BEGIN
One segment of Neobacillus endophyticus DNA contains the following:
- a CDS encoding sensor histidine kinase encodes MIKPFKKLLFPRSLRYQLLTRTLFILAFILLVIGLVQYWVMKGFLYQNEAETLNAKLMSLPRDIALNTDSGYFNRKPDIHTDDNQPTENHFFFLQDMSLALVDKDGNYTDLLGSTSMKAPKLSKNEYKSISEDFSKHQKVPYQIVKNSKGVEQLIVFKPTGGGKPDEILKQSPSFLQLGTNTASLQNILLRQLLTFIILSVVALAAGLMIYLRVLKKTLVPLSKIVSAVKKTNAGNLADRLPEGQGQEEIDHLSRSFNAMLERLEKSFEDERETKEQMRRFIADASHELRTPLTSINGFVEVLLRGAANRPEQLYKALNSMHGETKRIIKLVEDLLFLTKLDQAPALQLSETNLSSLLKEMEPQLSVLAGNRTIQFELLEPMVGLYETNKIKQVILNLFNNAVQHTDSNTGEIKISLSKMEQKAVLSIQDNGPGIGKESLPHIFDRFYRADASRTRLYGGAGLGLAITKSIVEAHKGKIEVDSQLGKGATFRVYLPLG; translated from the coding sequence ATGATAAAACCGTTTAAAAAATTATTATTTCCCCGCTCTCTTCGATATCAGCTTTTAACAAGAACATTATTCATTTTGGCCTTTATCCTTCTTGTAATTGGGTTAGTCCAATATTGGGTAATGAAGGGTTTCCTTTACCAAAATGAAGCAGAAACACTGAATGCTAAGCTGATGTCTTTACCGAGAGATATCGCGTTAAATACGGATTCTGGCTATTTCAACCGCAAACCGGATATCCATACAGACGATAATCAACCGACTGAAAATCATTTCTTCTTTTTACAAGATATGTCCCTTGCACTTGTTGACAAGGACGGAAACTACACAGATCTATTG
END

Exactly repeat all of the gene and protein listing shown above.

One segment of Neobacillus endophyticus DNA contains the following:
- a CDS encoding sensor histidine kinase encodes MIKPFKKLLFPRSLRYQLLTRTLFILAFILLVIGLVQYWVMKGFLYQNEAETLNAKLMSLPRDIALNTDSGYFNRKPDIHTDDNQPTENHFFFLQDMSLALVDKDGNYTDLLGSTSMKAPKLSKNEYKSISEDFSKHQKVPYQIVKNSKGVEQLIVFKPTGGGKPDEILKQSPSFLQLGTNTASLQNILLRQLLTFIILSVVALAAGLMIYLRVLKKTLVPLSKIVSAVKKTNAGNLADRLPEGQGQEEIDHLSRSFNAMLERLEKSFEDERETKEQMRRFIADASHELRTPLTSINGFVEVLLRGAANRPEQLYKALNSMHGETKRIIKLVEDLLFLTKLDQAPALQLSETNLSSLLKEMEPQLSVLAGNRTIQFELLEPMVGLYETNKIKQVILNLFNNAVQHTDSNTGEIKISLSKMEQKAVLSIQDNGPGIGKESLPHIFDRFYRADASRTRLYGGAGLGLAITKSIVEAHKGKIEVDSQLGKGATFRVYLPLG; translated from the coding sequence ATGATAAAACCGTTTAAAAAATTATTATTTCCCCGCTCTCTTCGATATCAGCTTTTAACAAGAACATTATTCATTTTGGCCTTTATCCTTCTTGTAATTGGGTTAGTCCAATATTGGGTAATGAAGGGTTTCCTTTACCAAAATGAAGCAGAAACACTGAATGCTAAGCTGATGTCTTTACCGAGAGATATCGCGTTAAATACGGATTCTGGCTATTTCAACCGCAAACCGGATATCCATACAGACGATAATCAACCGACTGAAAATCATTTCTTCTTTTTACAAGATATGTCCCTTGCACTTGTTGACAAGGACGGAAACTACACAGATCTATTG